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Femi Owolabi & Prince Oreshade: Islam and terrorism: A reflection

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Femi Owolabi & Prince Oreshade: Islam and terrorism: A reflection

by Femi Owolabi and Prince Oreshade

It is becoming a widespread stigma to the religion of Islam, after the 9/11 attacks in the U.S, how Islamists are being taken for terrorists. On several occasions here in Lagos where I reside temporarily, I have been– unsure if it is a joke or not– pointed to, as a member of the Boko Haram terrorist sect. I wear long bushy beards, and my trousers barely reach my ankles. That is the supposed identity of Muslims unfortunately now seen as that of terrorists.  To start with, I am a Christian whose looks and dressing style is only likened to that of a Muslim. It is rather worrying that these people do not mistake me for a Muslim, rather they think I am a terrorist. Most people have a historically orientalist approach full of stereotypes, resulting in hostility towards Islam and Muslims. You are a Muslim, you are a terrorist.

As the twelfth anniversary of 9/11 was recently observed in the U.S, my guest columnist, Nigerian-born and New-York based poet and lawyer, Prince Adewale Oreshade shares his experience about a day that is 9/11 anniversary.

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Today is 9/11. This day means different things to different people. For some, it’s a day to further dread Muslims, and tag them terrorists. Well, just before you call that Muslim a terrorist today, read this story I’m about to share.

Couple of minutes ago, I was at the recycling machine down the street. There was a queue, which is very unusual. Before I continue, let me elaborate to my Nigerian friends that might not be able to wrap their heads around the notion of how ordinary people can operate a recycling machine.

Well, this is it. Individuals can recycle glass, cans and plastic water bottles by just walking towards a rectangle standing machine on the side of the road, which will pass for a vending machine in Nigeria. When one puts them in, the machine automatically issues a receipt. The more the bottles, the more money the machine will issue on the receipt.

Hence, people that care about the environment, vis-a-vis the climate change forecasts, recycle their bottles every time. Especially considering the fact that one is rewarded for doing that. Even though it is rewarded with stipends. For example; 69 bottles turns out to be $3.45cents. And one can use these receipts to buy anything at the stores. In my own case, however, I don’t do it for the reward, I do it for the environment. We must give the future unborn children an earth they will thank us for.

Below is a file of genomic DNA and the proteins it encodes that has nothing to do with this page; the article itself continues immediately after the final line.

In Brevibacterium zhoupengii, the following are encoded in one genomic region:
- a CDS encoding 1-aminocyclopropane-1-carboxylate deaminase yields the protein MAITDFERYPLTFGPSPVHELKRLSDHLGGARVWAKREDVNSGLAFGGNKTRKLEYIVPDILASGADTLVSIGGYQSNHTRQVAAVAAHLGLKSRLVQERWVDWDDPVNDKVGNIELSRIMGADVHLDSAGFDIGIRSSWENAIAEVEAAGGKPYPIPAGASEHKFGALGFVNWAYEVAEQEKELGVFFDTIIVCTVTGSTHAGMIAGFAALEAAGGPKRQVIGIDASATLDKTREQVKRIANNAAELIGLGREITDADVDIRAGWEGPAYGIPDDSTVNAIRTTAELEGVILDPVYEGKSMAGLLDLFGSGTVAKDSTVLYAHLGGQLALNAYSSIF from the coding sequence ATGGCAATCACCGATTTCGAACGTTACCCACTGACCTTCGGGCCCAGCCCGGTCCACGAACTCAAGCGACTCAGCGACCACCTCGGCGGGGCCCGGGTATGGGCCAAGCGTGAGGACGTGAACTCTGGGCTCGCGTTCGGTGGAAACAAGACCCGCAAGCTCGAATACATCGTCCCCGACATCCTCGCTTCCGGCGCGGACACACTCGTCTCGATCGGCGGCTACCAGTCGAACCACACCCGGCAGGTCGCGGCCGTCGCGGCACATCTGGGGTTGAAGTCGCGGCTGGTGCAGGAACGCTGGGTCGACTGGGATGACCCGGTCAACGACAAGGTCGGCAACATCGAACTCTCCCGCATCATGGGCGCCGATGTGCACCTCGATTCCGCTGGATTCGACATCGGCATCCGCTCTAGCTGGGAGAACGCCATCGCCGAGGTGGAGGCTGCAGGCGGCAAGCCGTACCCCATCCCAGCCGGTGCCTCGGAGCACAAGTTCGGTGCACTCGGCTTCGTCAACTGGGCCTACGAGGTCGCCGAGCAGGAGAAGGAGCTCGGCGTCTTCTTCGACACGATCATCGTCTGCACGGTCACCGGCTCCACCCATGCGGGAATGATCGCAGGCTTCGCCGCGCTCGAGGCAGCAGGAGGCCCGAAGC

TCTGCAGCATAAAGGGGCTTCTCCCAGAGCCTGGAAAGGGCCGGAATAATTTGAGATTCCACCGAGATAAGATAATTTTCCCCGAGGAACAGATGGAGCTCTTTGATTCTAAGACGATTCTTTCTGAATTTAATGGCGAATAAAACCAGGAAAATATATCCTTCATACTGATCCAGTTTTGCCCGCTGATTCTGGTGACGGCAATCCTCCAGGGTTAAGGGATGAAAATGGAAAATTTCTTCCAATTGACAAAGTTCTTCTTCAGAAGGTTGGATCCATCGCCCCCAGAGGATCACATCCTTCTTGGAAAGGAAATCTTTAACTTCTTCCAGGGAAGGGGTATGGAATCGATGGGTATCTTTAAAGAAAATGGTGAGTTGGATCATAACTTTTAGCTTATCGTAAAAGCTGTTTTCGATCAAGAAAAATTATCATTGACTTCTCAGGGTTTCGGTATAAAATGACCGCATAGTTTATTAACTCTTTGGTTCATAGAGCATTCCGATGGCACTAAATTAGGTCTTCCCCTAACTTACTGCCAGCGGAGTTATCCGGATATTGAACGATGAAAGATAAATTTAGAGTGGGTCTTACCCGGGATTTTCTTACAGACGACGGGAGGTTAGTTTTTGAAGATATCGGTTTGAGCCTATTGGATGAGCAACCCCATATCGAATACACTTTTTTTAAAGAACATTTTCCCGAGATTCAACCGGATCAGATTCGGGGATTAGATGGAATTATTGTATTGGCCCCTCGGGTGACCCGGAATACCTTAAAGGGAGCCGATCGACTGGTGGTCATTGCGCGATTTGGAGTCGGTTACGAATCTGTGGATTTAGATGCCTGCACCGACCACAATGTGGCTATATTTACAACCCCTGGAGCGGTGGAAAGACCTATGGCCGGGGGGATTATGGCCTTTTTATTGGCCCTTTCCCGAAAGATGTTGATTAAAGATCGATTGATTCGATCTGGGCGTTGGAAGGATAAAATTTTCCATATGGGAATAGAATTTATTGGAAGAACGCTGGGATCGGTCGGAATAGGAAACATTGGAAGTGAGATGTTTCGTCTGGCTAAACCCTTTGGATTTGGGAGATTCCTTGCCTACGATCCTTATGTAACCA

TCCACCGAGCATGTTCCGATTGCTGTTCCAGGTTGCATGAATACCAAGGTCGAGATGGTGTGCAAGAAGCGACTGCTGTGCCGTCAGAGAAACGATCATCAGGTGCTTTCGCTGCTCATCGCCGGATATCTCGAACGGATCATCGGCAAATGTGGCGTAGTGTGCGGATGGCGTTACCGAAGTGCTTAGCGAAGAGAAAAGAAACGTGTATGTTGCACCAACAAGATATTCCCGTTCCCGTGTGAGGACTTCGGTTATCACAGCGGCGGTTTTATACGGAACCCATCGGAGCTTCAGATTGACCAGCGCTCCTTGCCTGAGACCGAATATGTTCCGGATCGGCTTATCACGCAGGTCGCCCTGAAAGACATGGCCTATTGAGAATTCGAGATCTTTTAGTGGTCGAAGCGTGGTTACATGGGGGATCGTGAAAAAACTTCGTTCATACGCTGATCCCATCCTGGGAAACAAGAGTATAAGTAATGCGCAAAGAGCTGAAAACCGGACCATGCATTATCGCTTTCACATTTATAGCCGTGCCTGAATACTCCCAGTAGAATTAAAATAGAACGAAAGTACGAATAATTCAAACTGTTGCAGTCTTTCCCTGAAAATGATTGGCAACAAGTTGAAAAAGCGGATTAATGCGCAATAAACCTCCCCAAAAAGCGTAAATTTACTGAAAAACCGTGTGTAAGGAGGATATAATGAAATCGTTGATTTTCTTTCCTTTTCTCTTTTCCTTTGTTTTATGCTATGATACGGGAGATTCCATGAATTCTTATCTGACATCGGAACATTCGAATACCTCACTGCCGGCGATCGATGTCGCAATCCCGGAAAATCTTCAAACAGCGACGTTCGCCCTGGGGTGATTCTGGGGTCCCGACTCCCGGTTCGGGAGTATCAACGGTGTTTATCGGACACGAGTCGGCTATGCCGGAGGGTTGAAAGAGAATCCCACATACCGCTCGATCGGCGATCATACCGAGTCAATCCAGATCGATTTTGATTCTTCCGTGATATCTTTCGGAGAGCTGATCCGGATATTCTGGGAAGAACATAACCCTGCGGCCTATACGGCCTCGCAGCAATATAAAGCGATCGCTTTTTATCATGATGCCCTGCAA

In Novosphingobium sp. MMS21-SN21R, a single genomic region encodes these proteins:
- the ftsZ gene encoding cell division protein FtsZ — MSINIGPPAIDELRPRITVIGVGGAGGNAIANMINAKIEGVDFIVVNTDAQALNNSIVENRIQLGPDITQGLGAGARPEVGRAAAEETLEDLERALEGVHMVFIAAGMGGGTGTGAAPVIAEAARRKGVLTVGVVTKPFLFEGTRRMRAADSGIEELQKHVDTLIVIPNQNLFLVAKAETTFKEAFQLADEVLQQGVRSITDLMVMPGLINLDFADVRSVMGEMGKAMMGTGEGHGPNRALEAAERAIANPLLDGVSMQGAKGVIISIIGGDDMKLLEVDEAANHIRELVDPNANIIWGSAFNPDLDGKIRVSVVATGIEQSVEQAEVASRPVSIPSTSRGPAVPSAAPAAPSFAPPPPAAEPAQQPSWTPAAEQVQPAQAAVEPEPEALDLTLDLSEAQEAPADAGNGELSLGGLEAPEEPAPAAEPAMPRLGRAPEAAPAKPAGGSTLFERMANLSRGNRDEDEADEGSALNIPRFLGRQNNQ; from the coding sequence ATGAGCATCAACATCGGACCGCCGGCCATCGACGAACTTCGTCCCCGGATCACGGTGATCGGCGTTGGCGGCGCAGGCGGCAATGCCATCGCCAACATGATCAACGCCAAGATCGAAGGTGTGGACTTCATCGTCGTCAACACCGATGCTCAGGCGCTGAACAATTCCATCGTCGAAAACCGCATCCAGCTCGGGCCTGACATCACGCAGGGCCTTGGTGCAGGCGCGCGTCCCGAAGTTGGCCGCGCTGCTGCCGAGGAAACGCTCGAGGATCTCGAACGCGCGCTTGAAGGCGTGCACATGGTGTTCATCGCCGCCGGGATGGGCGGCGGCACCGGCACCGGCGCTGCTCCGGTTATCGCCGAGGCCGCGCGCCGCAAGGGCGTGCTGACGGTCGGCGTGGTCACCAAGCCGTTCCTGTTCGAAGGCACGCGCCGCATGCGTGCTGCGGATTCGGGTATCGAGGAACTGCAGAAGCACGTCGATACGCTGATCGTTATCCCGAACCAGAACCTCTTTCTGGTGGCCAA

Though, this seems like a noble deed, here in New York, I can’t tell what the norm is in other States, it is considered an act done by the homeless folks. Hence, people aren’t encouraged to walk down the street to recycle. They would rather liter their bin or the streets with these bottles, thereby contributing to a very hazardous earth. This environmentally dangerous conclusion by some myopic thinking people hasn’t deterred me from recycling. In other news. Hurricane Humberto is on its way to the US.

Back to my 9/11 story.  So, there were a lot of people there this time. As people stood; all were scavengers by the way, a white Muslim brother snuck up to us. As though he wanted to steal from us and didn’t want passers-by to see him.  His beards were so full; they covered half of his entire chest.

His white-netty cap sat calmly on his head full of hair. Hair, neatly long, it was well rested below his back dorsum.

He then brought out money from his wallet, and started sharing with a smile so calming, it was like it was drawn on his face. Whilst sharing, he made sure no one was seeing him. Quite shyly though. He tried to stretch the money to me, but as he saw I was looking well fed – no thanks to my big stomach, and I was neatly dressed, he withdrew his hand and walked away. Without his beards, his gait will pass for a conservative hip-hop artiste.

Even though these scavengers didn’t literally thank him, which may be due to shock or due to the no-appreciation culture here in America; their faces lightened up in appreciation. As he walked away, I couldn’t help but think of how many Americans would have seen him today, and abused him in their hearts. Or walked away from him for fear of an imminent attack. I have been a victim of being ‘walked away’ from here in America couple of times because they have reasons to believe that I’m a Muslim. That was during Ramadan though.

As I got the receipt for my recycling efforts, I couldn’t help but give it to a female scavenger standing by me. And yes, she also didn’t thank me. It was great to see a Muslim stand for one of the true ideals of Islam. Giving alms. Especially when it was to those that didn’t even ask. And wouldn’t even thank him. Not that he even stood long enough to be thanked.

This tells me of a beacon of hope that still saliently exists amidst all these terrorist-tagging we face daily.

– Prince Adewale Oreshade is a lawyer and an award winning poet. He is based in New-York, U.S.A

Thinker|Writer|Engineer|Art&Culture Critic|Father|Lover|Socio-Political Commentator|Deacon|Believes that a life without beans&dodo is a miserable existence.

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